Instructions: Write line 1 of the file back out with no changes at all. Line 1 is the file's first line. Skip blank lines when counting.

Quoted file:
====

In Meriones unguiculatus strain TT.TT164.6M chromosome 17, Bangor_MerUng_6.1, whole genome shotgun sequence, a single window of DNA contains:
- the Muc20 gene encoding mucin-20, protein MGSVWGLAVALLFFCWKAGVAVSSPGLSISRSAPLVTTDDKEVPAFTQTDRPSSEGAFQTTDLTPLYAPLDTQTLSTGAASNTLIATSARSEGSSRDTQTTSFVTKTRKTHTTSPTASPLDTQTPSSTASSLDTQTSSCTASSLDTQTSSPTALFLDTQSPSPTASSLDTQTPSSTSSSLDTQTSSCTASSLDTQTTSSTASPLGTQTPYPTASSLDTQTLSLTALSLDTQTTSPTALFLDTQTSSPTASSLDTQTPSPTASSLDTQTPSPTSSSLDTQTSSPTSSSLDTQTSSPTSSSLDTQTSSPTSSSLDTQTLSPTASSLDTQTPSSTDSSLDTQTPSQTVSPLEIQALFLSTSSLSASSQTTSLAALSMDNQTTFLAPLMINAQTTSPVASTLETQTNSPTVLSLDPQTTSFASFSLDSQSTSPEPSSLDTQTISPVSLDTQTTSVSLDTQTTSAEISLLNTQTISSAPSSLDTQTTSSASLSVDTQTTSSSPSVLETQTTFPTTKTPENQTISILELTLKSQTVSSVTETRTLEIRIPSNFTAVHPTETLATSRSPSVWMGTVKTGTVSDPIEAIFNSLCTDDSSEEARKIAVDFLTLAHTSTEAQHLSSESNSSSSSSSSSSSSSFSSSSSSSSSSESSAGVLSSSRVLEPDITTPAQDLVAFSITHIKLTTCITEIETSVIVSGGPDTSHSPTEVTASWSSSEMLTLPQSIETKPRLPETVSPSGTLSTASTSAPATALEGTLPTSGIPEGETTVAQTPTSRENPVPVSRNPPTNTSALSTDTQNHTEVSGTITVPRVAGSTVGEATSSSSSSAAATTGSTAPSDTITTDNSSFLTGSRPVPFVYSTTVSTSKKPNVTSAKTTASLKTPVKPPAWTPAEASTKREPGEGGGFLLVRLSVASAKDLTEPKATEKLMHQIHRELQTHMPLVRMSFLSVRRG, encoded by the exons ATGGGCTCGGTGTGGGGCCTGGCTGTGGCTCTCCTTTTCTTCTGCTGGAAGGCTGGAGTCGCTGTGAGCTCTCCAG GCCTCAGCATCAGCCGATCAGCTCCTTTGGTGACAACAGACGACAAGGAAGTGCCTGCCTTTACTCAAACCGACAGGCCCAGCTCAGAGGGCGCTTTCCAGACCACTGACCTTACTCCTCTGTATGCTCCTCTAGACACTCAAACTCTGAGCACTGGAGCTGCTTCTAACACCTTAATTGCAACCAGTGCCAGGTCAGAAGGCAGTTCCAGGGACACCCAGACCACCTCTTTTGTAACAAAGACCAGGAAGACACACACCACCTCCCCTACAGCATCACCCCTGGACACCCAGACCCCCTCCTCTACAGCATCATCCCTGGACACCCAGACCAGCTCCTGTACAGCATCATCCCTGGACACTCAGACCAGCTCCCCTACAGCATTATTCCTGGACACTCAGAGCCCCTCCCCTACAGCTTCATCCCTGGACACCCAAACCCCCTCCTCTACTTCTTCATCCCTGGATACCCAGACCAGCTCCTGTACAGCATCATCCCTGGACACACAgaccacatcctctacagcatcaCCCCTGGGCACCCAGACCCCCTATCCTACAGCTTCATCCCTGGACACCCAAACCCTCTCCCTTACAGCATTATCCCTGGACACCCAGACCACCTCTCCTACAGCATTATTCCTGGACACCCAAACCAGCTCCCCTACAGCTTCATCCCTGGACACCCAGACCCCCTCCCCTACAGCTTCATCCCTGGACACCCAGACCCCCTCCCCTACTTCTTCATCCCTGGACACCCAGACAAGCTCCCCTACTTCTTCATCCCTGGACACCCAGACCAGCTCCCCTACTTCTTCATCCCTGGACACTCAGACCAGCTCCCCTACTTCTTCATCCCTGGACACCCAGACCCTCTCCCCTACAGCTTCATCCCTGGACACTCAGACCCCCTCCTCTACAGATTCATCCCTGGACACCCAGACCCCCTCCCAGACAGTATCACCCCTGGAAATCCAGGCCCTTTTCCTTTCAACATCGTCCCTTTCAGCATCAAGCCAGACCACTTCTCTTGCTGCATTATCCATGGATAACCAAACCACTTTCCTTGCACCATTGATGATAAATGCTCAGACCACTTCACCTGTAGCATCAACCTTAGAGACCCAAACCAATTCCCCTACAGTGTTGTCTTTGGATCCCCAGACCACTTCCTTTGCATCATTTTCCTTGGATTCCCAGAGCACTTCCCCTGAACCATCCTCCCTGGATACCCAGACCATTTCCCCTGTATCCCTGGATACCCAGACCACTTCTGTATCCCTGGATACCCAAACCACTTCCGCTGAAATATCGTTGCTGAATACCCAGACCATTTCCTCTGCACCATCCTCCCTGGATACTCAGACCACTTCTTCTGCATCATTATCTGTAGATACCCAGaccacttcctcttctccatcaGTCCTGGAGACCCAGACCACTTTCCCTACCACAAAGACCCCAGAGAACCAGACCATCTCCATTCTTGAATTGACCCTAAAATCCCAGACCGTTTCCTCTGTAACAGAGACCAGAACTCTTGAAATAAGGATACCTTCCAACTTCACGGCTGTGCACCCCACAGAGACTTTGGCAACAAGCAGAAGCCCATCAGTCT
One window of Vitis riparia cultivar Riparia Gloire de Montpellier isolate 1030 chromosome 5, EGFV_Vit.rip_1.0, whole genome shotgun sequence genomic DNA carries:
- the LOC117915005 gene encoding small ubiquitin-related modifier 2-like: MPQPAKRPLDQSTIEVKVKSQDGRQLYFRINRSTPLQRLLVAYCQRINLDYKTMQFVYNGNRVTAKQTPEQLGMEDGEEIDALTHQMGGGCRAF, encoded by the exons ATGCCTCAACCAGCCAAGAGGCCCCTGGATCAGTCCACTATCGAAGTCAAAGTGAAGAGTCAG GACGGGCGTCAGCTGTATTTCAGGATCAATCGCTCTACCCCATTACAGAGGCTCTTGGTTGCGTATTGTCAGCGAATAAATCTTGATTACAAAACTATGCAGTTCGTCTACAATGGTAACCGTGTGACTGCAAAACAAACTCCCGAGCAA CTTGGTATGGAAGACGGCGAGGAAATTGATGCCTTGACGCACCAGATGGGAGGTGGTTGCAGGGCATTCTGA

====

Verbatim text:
In Meriones unguiculatus strain TT.TT164.6M chromosome 17, Bangor_MerUng_6.1, whole genome shotgun sequence, a single window of DNA contains: